Monday, 6 July 2015

Tasting Notes: Wheat Beer w/ Wyeast Brett. C

Here's some tasting notes for a beer I made with Wyeast's Brettanomyces Clausenii strain during its Private Collection release this spring.  To be honest, I'm no more or less interested in single-strain brettanomyces fermentation than I am in other pure cultures, which is to say that if I like the results I'll come back to a strain over and over again, but given the beers I tend to brew these days I'm quite happy with the English and Belgian strains I have in regular rotation.  In fact, now that Brett Trois has been outed as a saccharomyces strain in disguise, I can't have done more than a handful of all-brett beers over the past few years.

Of course, I'm very interested in what brettanomyces can contribute to mixed-culture fermentations, and I like to have various strains on hand to pitch into my beers.  The main reason I brew all-brett beers these days is because the bottle dregs provide an easy way of dosing other beers during fermentation. (I keep some half gallon jugs of strains I like going in my brew closet, but its generally easier to just drink a beer and pitch the dregs.)

After buying a packet of this yeast I wasn't sure what to do with it.  My ultimate goal was to use it to dose English stock ales for a traditional mixed fermentation, but I'm not planning on brewing any until the Autumn.  In the meantime I figured I could use it as a secondary strain in some saisons, and perhaps see what it was like fermenting a beer by itself (if only to use the bottle dregs later in the year).

Wheat beers seem like an obvious choice with brettanomyces, since their soft and fluffy mouthfeel can compensate for the fact that brett strains tend to produce less glycerol than their more familiar sacch. cousins.  I had a bunch of old but well-kept Galaxy hops, and a couple of citrus fruits (didn't note the variety but I think they were clementines), so I decided to throw it all together for a spur of the moment witbeer.  My original plan was to cut it with some no-boil sour to give it a slight tartness, but I didn't have enough heavy bottles to package it, so I didn't want to risk starting a secondary fermentation in the bottle.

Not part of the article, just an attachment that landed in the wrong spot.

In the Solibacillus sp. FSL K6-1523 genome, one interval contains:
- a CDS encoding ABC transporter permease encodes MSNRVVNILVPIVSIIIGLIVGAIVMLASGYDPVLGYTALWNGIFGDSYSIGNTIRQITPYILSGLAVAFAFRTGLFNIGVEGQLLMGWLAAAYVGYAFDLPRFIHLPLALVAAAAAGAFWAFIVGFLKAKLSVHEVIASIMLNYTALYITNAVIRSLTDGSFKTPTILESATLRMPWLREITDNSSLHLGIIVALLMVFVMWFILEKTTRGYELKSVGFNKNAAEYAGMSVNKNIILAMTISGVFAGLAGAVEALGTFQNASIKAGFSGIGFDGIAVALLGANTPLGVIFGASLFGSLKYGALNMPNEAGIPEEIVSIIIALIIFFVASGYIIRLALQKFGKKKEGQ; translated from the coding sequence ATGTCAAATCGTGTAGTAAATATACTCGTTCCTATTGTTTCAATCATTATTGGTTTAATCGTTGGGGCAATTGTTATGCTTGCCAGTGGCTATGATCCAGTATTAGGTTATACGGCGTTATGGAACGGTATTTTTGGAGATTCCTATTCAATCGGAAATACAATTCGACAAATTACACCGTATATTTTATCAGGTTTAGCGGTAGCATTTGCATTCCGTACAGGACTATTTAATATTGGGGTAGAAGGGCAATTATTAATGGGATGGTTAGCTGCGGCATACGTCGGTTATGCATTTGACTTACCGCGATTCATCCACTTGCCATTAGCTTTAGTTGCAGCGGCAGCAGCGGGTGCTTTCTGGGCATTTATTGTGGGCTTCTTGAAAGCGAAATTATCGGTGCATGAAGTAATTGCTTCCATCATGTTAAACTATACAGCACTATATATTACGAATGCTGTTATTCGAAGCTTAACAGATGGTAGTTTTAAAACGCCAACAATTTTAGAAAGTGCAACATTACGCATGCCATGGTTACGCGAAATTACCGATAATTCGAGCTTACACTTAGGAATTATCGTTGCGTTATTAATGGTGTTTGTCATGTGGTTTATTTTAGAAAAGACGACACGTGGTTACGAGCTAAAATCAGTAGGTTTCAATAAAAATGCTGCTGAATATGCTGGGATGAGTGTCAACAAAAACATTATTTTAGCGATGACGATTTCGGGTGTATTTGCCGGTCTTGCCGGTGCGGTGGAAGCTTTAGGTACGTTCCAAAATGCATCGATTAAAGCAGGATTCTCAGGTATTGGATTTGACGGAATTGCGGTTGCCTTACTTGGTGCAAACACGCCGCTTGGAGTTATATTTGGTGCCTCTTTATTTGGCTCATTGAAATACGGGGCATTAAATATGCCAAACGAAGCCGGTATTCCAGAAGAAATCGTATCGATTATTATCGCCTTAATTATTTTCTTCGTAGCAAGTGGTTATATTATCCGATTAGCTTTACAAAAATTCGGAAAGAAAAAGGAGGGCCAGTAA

The recipe was based loosely on this beer from Michael Tonsmeire's site, with the citrus and Galaxy hops thrown into the whirlpool.  The O.G. was 1.044, and the F.G. seemed to settle around 1.008.  I packaged the beer relatively quickly since the gravity remained stable over a whole week, but I was worried that putting the beer under pressure might start another fermentation.  It reached its apparent terminal gravity fairly quickly (within three weeks).  You can find plenty of people online stating that this isn't uncommon for brett beers, but most of them are talking about Trois, and the most recent interviews I've heard with Chad Yakobson suggest a primary fermentation with brettanomyces can take a little longer and go through a number of stages.  But I knew I was going to be drinking the beer quickly, so I aimed for a fairly low level of carbonation and hoped for the best.  The beer is about two months old at this point, and its carbonation has been consistent since bottling.

Appearance:  Soft yellow colour.  You can see a spiral of yeast because I wasn't careful with my pour.  Head recedes to about half an inch then lingers for most of the time I'm drinking it.

Smell: Unpleasant whiff of eggy sulphur when I first pour it.  As that dissipates a bit there's a lingering aroma of wheat and sweet oranges.  Maybe the slightest hint of musty funk, but could just be the sulphur.

Taste:  Clean wheat rounded out by a soft fruitiness.  Neither the hops nor the citrus are as pronounced as I expected.  Very subtle and smooth.  Light but lingering bitterness that might be from the citrus rather than the hops.

Mouthfeel: Very low carbonation, and a bit on the thin side (though not at all bad for a brett beer).  Still quite refreshing and drinkable.

Drinkability & Notes:  This was a bit of a throwaway beer.  I had the packet of yeast and didn't have any particular use for it, so I decided to brew something quick that I might enjoy drinking in the summer.  The result was a surprisingly clean wheat beer.  Nothing special, but perfectly enjoyable, thought the sulphur is a little unpleasant.  I think either blending it with some sour beer, or dry-hopping (or both!), along with increasing the carbonation, would have made it stand out more.  I managed to package a few in heavy bottles for longer-term ageing (though over carbonation is certainly not an issue so far).  As I mentioned above, this is mainly so I have an ready source of Brett C to dose other beers with, but it will also let me see how this changes as it ages.

1 comment:

  1. Love this experiment. I'm trying to gather a bunch of Brett strains to run an experiment for a 100% Brett Saison. It's fun to experiment with what we have available now!